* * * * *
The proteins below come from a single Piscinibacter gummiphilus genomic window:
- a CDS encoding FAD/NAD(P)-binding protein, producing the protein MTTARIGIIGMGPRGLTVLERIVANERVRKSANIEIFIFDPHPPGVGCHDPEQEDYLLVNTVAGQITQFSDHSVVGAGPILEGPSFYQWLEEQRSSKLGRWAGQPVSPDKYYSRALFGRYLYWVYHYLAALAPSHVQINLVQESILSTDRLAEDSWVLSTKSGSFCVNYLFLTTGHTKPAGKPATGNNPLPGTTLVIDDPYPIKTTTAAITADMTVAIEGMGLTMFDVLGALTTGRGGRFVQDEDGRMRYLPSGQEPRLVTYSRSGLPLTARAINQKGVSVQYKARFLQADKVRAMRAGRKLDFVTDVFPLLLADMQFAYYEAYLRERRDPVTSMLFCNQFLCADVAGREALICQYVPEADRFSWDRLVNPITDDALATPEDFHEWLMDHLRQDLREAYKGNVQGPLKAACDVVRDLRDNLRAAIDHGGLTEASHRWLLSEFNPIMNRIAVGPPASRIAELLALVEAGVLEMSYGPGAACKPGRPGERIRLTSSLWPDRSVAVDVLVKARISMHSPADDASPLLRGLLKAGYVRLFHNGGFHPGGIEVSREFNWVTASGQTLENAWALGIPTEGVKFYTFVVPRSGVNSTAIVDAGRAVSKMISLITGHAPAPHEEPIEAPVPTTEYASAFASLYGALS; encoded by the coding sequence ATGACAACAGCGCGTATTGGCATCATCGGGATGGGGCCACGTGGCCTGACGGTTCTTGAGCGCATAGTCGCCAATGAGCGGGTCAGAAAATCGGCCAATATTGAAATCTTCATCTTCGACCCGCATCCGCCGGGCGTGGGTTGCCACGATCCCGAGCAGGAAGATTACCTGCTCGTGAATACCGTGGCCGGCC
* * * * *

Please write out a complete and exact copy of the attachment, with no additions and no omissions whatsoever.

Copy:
The proteins below come from a single Piscinibacter gummiphilus genomic window:
- a CDS encoding FAD/NAD(P)-binding protein, producing the protein MTTARIGIIGMGPRGLTVLERIVANERVRKSANIEIFIFDPHPPGVGCHDPEQEDYLLVNTVAGQITQFSDHSVVGAGPILEGPSFYQWLEEQRSSKLGRWAGQPVSPDKYYSRALFGRYLYWVYHYLAALAPSHVQINLVQESILSTDRLAEDSWVLSTKSGSFCVNYLFLTTGHTKPAGKPATGNNPLPGTTLVIDDPYPIKTTTAAITADMTVAIEGMGLTMFDVLGALTTGRGGRFVQDEDGRMRYLPSGQEPRLVTYSRSGLPLTARAINQKGVSVQYKARFLQADKVRAMRAGRKLDFVTDVFPLLLADMQFAYYEAYLRERRDPVTSMLFCNQFLCADVAGREALICQYVPEADRFSWDRLVNPITDDALATPEDFHEWLMDHLRQDLREAYKGNVQGPLKAACDVVRDLRDNLRAAIDHGGLTEASHRWLLSEFNPIMNRIAVGPPASRIAELLALVEAGVLEMSYGPGAACKPGRPGERIRLTSSLWPDRSVAVDVLVKARISMHSPADDASPLLRGLLKAGYVRLFHNGGFHPGGIEVSREFNWVTASGQTLENAWALGIPTEGVKFYTFVVPRSGVNSTAIVDAGRAVSKMISLITGHAPAPHEEPIEAPVPTTEYASAFASLYGALS; encoded by the coding sequence ATGACAACAGCGCGTATTGGCATCATCGGGATGGGGCCACGTGGCCTGACGGTTCTTGAGCGCATAGTCGCCAATGAGCGGGTCAGAAAATCGGCCAATATTGAAATCTTCATCTTCGACCCGCATCCGCCGGGCGTGGGTTGCCACGATCCCGAGCAGGAAGATTACCTGCTCGTGAATACCGTGGCCGGCC